Nadia Kahf has become the first hijab-wearing Muslim woman judge in the USA. Kahf took her oath on Holy Quran inherited from her grandmother. She has been appointed to the superior court in New Jersey, in an event that sparked international headlines describing her as a trailblazer.
That barrier was broken again the very next day when Dalya Youssef, a family law attorney who also wears the Hijab (Islamic Headscarf), was sworn into the Superior Court bench in Somerset County.
For Muslim women, who have long faced harmful stereotypes about their religion and their role in it, having two women who outwardly show their faith in such prominent positions is deeply meaningful.
“It brings a lot of pride and a lot of inspiration to my heart knowing they can practice their faith openly without compromise and continue to serve our community in such an honourable way,” said Rana Sabagh, a social services manager at a Paterson mosque, calling it a “proud and historic moment.”
Nadia Kahf and Dalya Youssef were not the first Muslim women to become state judges. Sharifa Salaam and Kalimah Ahmad serve as Superior Court judges in Essex and Hudson counties, respectively. Three Muslim men also are state judges, Sohail Mohammed in Passaic County, Rahat Babar in Mercer County, and Hany Mawla in the Appellate Division.
Earlier this year Governor Phil Murphy nominated 14 attorneys for Superior Court judge. Attorney Nadia Kahf was nominated to be the Passaic County Superior Court judge. While New Jersey’s Senate Judiciary Committee interviewed 10 out of the 14 nominees, Mrs. Kahf was not among them. Mrs. Kahf’s long-awaited appointment has been held up by State Senator Kristin Corrado of the 40th Legislative District.
But the images of Kahf, wearing a hijab, swearing her oath on the Quran and getting a standing ovation, struck a chord with the public and were widely shared on social media. The swearing-in was in front of her children, parents and husband and a crowd of supporters so large some were in overflow rooms. For her oath, she used a vintage Quran that had been handwritten by her great-grandmother in the 1880s.
“I’m very proud to represent the Muslim and Arab communities of New Jersey and the United States,” Kahf said at the swearing-in ceremony. “I want the younger generation to see that they can practice their religion without fear. That they can be who they are. Diversity is our strength. It is not our weakness.”
Youssef was sworn in the next day at the Somerset County courthouse, while a larger, official swearing-in ceremony is being planned in her honour in several weeks.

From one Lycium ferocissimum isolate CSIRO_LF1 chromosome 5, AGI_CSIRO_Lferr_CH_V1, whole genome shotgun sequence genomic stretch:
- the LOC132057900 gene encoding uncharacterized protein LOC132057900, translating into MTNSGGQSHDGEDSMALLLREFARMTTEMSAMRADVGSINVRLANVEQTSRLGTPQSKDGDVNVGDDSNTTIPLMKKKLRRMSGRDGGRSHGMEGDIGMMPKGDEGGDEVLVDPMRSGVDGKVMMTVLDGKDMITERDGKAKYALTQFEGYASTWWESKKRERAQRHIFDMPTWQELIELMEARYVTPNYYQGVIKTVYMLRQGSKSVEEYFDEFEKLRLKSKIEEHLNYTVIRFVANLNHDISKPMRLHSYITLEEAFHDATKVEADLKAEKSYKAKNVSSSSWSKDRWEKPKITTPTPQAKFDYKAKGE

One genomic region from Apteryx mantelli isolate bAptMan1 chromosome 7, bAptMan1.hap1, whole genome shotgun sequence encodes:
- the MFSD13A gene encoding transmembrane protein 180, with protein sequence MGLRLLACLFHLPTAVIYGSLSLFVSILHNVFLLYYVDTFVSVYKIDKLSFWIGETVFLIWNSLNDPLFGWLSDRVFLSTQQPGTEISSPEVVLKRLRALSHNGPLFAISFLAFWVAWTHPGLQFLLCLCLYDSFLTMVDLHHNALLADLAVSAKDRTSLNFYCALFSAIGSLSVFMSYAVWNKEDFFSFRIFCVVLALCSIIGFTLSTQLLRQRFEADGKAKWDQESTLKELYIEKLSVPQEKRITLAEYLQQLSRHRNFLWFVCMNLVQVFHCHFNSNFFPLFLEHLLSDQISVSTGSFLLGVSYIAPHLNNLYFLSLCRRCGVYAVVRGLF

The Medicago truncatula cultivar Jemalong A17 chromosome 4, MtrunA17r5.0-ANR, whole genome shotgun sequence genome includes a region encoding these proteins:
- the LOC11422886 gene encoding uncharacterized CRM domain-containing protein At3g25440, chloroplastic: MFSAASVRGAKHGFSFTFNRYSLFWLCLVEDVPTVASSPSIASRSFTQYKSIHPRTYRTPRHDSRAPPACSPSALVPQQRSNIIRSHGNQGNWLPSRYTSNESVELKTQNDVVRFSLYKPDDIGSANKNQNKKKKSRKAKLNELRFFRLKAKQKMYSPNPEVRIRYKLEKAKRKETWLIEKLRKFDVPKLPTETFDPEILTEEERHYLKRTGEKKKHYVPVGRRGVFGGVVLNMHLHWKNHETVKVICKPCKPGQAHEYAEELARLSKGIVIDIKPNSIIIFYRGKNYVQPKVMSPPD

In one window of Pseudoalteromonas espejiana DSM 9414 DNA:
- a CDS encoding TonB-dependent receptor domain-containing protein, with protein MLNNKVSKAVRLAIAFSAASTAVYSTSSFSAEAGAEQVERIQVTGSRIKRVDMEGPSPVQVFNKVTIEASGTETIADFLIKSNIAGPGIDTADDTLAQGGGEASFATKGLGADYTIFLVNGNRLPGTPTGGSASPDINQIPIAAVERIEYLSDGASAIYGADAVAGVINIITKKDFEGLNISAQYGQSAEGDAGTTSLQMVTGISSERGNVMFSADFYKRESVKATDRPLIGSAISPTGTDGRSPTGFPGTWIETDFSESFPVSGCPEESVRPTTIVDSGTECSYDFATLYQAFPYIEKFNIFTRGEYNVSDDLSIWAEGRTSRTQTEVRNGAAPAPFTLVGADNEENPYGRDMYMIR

The elevation of these women to the New Jersey Superior Court comes as some women have faced prejudice and measures to restrict the use of the hijab in France and India.
Common stereotypes are rooted in falsehoods, said Dalia Fahmy, a professor of political science at Long Island University. In the U.S., Muslim women are the second-most highly educated religious minority group, said Fahmy. In the past two elections, nearly 200 Muslim women ran for office, with many winning their elections, Fahmy added. In New Jersey, the first two Muslims to serve in the state Legislature, Shama Haider and Sadaf Jaffer, are female.
Youssef was a founding member and past president of the New Jersey Muslim Lawyers Association. As supervising attorney at Central Jersey Legal Services, a nonprofit law firm, she provided legal assistance to low-income individuals.
Youssef is also a member of the Supreme Court Committee on Women in the Courts and the New Jersey State Bar Association’s Diversity and Pro Bono committees. She is also on the board of the Rutgers Center for Race, Rights and Security.
Her nomination was delayed by Senator Kristen Corrado for more than a year despite being nominated. Kahf’s approval came earlier this month, six months after objections were removed.
“Muslim women throughout history have achieved the highest levels of occupation and power,” Fahy said. “That’s not reflected in what we see in popular culture and popular media.”
In New Jersey, the communities that Kahf and Youssef call home have known these two women as leaders, since long before they became judges.
Kahf, a family law and immigration attorney in Haledon, has served as chair of the New Jersey chapter of the Council on American-Islamic Relations, a Muslim civil rights organization. She is also chairwoman of the Islamic Center of Passaic County, one of the largest mosques in the state.
Kahf, who came to the U.S. from Syria at age 2, also served as legal adviser to Wafa House, a nonprofit domestic violence and social services agency based in Clifton.
State senators in New Jersey can use “senatorial courtesy,” an unwritten tradition that allows a lawmaker representing the hometown of a nominee to stall or block their consideration.
This delay has raised concerns among those who say Mrs. Kahf, who is an American Muslim, would bring a welcome dose of diversity to the state judiciary.
It’s time we advocate for Attorney Kahf and pressure Senator Corrado to do the right thing and make history by appointing the very first hijabi to the New Jersey Superior Court!